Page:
Movie Ratings, Family Movie Reviews & More!

Still shot from the movie: Scrooged.

Scrooged

Frank Cross (Bill Murray), president of the IBC Television Network, is responsible for his station's upcoming, live production of Dickens' A Christmas Carol. Crude, crass and anything but compassionate, the executive needs to learn a thing or two about the holiday season -- and three ghosts are waiting in the wings to teach him that lesson.

Overall Grade: C-
Violence: C-
Sexual Content: C-
Language: C
Drugs/Alcohol: C-
Release Date: 25 Nov 1988
Run Time: 101
MPAA Rating: PG-13

0

In-Depth Review

"What were you thinking people?" is the general reaction of Frank Cross (Bill Murray), president of the IBC Television Network, after seeing his staff 's promotional ideas for the company's upcoming Christmas programs. He is particularly unimpressed by the rather dry commercial they have created for a production of A Christmas Carol. To help his underlings catch his vision, Frank edits together a collection of violent images intended to scare viewers into watching their live version of Charles Dickens' classic tale.

The black-hearted boss shows his true colors in other ways too. He underpays and overworks his secretary (Alfre Woodard), brushes off the kindness of his brother (John Murray), ignores the pleas of the homeless, and fires one of his employees (Bob Goldthwait) on Christmas Eve.

But someone out there doesn't want his lost soul to burn eternally, so the ghost of his deceased mentor Lew Hayward (John Forsythe) drops by his office for a drink. Having consumed a few too many himself, Frank is at first convinced the apparition is an alcoholic hallucination. However, empting all the bullets from his revolver into the decaying corpse doesn't stop it from walking, talking and promising the egocentric executive he will be haunted by three more spirits.

Bringing the English author's story to never-intended ghoulish life, the film-makers embody the Ghost of Christmas Past as a cigar-smoking taxi driver (played by David Johansen) who gets his jollies playing peeping-tom on Frank's ex-girlfriend (Karen Allen) while she takes a bath (no explicated nudity is shown). The Ghost of Christmas Present (Carol Kane) is a sweet talking fairy that balances her sugar with a strong dose of abusive spice. To ensure Frank gets her message, she repeatedly hits him with it - she also jabs, punches and kicks him in the crotch. And a peek inside the cloak of the terrifying specter of the Christmas Future (Chaz Connor) reveals gruesome creatures trapped within his skeletal ribcage.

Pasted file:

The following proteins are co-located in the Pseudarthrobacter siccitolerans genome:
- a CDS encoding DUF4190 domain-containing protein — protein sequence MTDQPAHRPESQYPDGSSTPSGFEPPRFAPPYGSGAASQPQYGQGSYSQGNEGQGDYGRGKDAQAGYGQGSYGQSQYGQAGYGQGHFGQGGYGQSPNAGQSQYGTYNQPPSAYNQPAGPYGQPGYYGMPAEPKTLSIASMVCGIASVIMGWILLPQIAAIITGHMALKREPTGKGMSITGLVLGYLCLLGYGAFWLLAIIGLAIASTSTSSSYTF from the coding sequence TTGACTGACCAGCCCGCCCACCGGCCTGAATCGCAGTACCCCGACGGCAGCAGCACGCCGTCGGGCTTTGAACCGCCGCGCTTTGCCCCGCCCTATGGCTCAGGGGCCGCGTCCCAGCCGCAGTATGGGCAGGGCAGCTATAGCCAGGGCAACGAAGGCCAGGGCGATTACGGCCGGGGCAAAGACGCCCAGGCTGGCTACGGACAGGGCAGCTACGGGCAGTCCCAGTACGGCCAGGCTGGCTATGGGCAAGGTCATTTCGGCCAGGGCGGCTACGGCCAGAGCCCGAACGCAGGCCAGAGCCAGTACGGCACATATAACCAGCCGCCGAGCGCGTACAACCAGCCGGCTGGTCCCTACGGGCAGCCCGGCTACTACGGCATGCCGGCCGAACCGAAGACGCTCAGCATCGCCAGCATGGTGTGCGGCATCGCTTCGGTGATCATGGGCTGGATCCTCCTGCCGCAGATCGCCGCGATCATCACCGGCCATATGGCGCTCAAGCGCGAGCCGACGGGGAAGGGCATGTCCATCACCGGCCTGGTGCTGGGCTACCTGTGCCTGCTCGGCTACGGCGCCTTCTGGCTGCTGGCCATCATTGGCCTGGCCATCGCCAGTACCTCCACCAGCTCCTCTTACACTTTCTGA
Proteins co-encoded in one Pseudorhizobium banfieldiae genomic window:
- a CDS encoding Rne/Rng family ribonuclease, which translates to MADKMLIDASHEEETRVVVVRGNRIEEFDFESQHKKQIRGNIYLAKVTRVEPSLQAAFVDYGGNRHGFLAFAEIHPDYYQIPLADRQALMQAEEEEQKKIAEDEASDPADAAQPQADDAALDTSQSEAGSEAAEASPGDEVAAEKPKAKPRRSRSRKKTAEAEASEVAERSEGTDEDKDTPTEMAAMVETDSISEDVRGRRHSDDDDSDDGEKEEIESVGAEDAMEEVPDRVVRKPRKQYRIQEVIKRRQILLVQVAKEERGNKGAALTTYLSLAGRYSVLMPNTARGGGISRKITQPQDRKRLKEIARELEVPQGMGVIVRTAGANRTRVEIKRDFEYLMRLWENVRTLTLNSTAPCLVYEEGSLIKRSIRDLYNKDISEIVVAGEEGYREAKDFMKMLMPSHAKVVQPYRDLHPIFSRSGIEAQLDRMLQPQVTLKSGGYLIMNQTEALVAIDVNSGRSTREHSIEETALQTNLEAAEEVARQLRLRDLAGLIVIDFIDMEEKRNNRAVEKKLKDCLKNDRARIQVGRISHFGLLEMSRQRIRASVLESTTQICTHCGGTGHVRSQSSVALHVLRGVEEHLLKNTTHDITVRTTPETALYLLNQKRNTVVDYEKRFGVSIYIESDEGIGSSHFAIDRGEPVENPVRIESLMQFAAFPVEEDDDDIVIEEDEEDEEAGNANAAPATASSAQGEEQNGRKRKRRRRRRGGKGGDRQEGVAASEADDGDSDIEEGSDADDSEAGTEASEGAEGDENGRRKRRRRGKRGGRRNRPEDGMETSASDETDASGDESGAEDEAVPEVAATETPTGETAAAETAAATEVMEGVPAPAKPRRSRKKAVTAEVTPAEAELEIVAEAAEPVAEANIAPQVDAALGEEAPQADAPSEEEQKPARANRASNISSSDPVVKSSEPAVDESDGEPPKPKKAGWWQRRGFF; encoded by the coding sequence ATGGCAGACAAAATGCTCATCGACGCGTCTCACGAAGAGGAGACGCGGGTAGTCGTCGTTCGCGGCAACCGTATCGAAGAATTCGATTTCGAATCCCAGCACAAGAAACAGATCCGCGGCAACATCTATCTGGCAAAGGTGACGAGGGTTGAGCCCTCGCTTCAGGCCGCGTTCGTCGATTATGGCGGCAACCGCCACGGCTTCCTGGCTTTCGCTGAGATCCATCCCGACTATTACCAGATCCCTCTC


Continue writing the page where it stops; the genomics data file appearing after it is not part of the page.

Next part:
Should that not be enough to convince you this is not a movie suitable for young audiences, perhaps a couple of other inclusions might. First is the crass comedy, which is derived mostly from sexual innuendo, rude comments, and satirical references to late 1980's pop culture and the broadcast industry. Second are the violent depictions, like a man on fire and a disgruntled worker who tries to work out his feelings of injustice with a shotgun. Last but not least, the script is decorated with enough mild to moderate profanities to make the average Christmas tree blush.

Eking all of it's redeeming features out of the last few minutes of film, the character of Frank spouts platitudes about the joy and warmth to be found in sharing the spirit of the season -- while he has a partner-in-crime hold the control room personnel at gunpoint so his compassionate message of love can be broadcast over the airwaves.

With all the wonderful adaptations that have been made from Dickens' famous novel, all I can ask is: "People, what were you thinking?"

Discussion Ideas: Talk About the Movie...

In perhaps the only family aspects of this film, actor Bill Murray included all of his brothers in the cast of this movie. The most notable of these appearances is John Murray who plays James, the on screen brother to Bill’s character.

Do you feel there is any significance to the choice of the main character’s religious name? Frances Xavier is the name of a Catholic saint and Cross has reference to Jesus Christ. (In one of the scenes shot in Franks office, the definition of the word “cross” is posted on a window. It reads: “Something one is nailed to.”)

Video alternatives

In 1951 Alastair Sim became the definitive Scrooge in the black and white film version of A Christmas Carol. Puppets gave the tale a new face in The Muppet Christmas Carol.

Home Video Notes

Scrooged is releasing to Home Video (Blu-ray) in a 25th Anniversary Edition on November 5, 2013.

Join the Conversation

About the Reviewer: Donna Gustafson

Harry Potter Advance Tickets

© One Voice Communications Ltd. All Rights Reserved | Privacy Policy | FAQ | Contact Us | Syndicated Newspaper Column